Ren Scharfe and Junio also suggested some improvements especially in the code.

Junio also explained the interesting behavior of git show depending on the arguments it is given:

When "git show" is given a range, it turns no-walk off and becomes a command about a connected history. Otherwise, it is a command about discrete point(s).

We often see review comments on test scripts that points out a breakage in the &&-chain, but what does that mean?

When you have a test that looks like this:

test_expect_success 'frotz and nitfol work' ' git frotz git nitfol '

the test framework will not detect even if the frotz command exits with a non-zero error status. A test must be written like this instead:

test_expect_success 'frotz and nitfol work' ' git frotz && git nitfol '

Jeff resurrected a clever idea, which was first floated by Jonathan Nieder in October 2013, to automate detection of such an issue. The idea is to try running the test body with this magic string prefixed: (exit 117) &&. If everything is properly chained together with && in the test, running such a test will exit with error code 117 (and the important assumption is that error code is unused elsewhere). If on the other hand, if there is an breakage, the test prefixed with the magic string would either succeed or fail with a code different from 117. His work caught many real test breakages but fortunately it was found that no command being tested was failing ;-)

As the variety of platforms each developer has access to and the time each developer has to test Git on them is inevitably limited, broken &&-chains in some tests that Jeff didn't run were expected to be caught by others. Torsten Bgershausen did find one in a test that runs only on a case insensitive filesystem a few days later.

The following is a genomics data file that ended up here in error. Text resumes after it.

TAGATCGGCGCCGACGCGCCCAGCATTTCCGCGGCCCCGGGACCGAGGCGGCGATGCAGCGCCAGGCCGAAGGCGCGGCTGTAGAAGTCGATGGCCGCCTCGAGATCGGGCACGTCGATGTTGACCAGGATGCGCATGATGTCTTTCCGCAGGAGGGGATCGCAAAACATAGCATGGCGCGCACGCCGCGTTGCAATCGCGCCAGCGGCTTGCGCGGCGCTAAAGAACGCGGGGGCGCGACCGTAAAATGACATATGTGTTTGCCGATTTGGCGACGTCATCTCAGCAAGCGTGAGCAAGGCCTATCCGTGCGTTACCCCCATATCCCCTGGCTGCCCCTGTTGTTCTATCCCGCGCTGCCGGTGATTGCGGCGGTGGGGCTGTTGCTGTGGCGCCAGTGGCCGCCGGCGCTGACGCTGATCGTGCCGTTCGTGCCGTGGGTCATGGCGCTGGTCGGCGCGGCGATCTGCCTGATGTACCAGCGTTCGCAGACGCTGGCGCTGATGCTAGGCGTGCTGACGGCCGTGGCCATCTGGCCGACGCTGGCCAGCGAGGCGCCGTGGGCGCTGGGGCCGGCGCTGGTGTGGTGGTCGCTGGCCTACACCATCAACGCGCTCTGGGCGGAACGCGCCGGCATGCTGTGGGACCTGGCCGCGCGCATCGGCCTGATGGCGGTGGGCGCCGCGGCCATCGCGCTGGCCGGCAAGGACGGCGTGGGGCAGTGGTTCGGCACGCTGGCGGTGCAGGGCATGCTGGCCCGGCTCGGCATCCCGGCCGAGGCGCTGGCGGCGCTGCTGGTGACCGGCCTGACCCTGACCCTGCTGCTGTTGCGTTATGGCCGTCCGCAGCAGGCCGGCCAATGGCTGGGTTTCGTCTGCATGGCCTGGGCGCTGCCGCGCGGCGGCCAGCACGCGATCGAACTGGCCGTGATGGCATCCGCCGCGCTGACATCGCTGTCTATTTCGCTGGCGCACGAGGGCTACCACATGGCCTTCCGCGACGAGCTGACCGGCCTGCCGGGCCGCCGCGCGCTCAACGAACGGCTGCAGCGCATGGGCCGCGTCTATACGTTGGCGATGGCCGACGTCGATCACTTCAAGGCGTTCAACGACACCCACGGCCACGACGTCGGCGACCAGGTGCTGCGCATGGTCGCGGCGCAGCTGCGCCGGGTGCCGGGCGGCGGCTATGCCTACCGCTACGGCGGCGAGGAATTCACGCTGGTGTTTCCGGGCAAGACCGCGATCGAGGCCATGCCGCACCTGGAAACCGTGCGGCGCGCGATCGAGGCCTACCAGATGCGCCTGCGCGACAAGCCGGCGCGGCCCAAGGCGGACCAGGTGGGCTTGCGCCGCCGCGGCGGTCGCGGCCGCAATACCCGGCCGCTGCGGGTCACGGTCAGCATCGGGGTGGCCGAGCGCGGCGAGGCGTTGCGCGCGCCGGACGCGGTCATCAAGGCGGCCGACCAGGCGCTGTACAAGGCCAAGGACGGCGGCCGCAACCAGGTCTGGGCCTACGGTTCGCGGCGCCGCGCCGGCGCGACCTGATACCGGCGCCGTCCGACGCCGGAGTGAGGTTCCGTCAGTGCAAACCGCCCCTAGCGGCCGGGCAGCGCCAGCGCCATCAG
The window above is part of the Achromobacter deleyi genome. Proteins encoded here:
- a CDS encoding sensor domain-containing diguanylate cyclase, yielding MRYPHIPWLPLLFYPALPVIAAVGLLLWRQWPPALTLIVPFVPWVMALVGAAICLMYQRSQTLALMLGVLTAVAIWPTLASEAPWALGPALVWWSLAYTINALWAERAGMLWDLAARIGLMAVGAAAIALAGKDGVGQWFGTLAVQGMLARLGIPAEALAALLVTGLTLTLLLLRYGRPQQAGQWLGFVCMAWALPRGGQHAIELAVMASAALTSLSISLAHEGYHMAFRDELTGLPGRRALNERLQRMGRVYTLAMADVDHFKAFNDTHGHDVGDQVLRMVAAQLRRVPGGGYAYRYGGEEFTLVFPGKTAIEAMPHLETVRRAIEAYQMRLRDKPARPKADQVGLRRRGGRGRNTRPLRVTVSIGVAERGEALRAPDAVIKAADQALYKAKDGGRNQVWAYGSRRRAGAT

People often ask the Git mailing list whether they can use Git to manage special content. Fortunately, the list is monitored by many experts in different domains who can often provide specific answers.

This time Bharat Suvarna asked about PLC programs

Kevin D gave the usual non-specific answer:

Although git is not very picky about the contents, it is optimized to track text files. Things like showing diffs and merging files only works on text files. Git can track binary files, but there are some disadvantages: - Diff / merge doesn't work well - Compression is often difficult, so the repository size may grow depending on the size of the things stored

Then Randall S. Becker gave a more specific answer:

Many PLC programs either store their project code in XML, L5K or L5X (for example), TXT, CSV, or some other text format or can import and export to text forms. If you have a directory structure that represents your project, and the file formats have reasonable line separators so that diffs can be done easily, git very likely would work out for you. You do not have to have the local .git repository in the same directory as your working area if your tool has issues with that or .gitignore. You may want to use a GUI client to manage your local repository and handle the commit/push/pull/merge/rebase functions as I expect whatever PLC system you are using does not have git built-in.

Doug Kelly also gave some interesting specific information and pointed to a web site more information.

Thank you all for these helpful answers!

Misc Git News




The latest maintenance release Git v2.3.2 is now available at the usual places. I just released version 2.1 of Tig which brings a lot of improvements to speed up usage in large repositories such as the Linux kernel repo (see improvements related to #310, #324, #350, and #368). Else this release brings minor improvements across the board plus a fair amount of bug fixes. Updated to libgit2 v0.22.1. This release contains breaking API changes. Most noteworthy is the change to how certificate errors are handled during authentication. For more details check out the change log: The latest maintenance release Git v2.3.3 is now available at the usual places. It is comprised of 26 non-merge commits since v2.3.2, contributed by 11 people, 1 of which is a new contributor. The latest maintenance release Git v2.3.4 is now available at the usual places. It is comprised of 22 non-merge commits since v2.3.3, contributed by 9 people, 1 of which is a new face. All these fixes have already been in the 'master' branch for some time.

From outside the list


This edition of Git Rev News was curated by Christian Couder <> and Thomas Ferris Nicolaisen <> with help from Junio Hamano, Matthieu Moy, Jeff King, David Kastrup, Stefan Beller and Alex Vandiver.